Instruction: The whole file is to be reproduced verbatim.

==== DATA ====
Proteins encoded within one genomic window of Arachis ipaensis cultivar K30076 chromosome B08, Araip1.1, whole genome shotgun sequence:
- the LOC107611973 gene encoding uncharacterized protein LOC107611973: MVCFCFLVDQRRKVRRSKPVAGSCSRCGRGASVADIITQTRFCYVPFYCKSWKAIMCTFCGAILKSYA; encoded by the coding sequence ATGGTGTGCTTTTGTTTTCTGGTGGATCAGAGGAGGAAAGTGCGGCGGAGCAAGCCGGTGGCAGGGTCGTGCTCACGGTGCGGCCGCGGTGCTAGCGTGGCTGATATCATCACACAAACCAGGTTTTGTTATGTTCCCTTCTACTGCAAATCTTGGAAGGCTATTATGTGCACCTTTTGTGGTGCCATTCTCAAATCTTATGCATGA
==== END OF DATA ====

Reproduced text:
Proteins encoded within one genomic window of Arachis ipaensis cultivar K30076 chromosome B08, Araip1.1, whole genome shotgun sequence:
- the LOC107611973 gene encoding uncharacterized protein LOC107611973: MVCFCFLVDQRRKVRRSKPVAGSCSRCGRGASVADIITQTRFCYVPFYCKSWKAIMCTFCGAILKSYA; encoded by the coding sequence ATGGTGTGCTTTTGTTTTCTGGTGGATCAGAGGAGGAAAGTGCGGCGGAGCAAGCCGGTGGCAGGGTCGTGCTCACGGTGCGGCCGCGGTGCTAGCGTGGCTGATATCATCACACAAACCAGGTTTTGTTATGTTCCCTTCTACTGCAAATCTTGGAAGGCTATTATGTGCACCTTTTGTGGTGCCATTCTCAAATCTTATGCATGA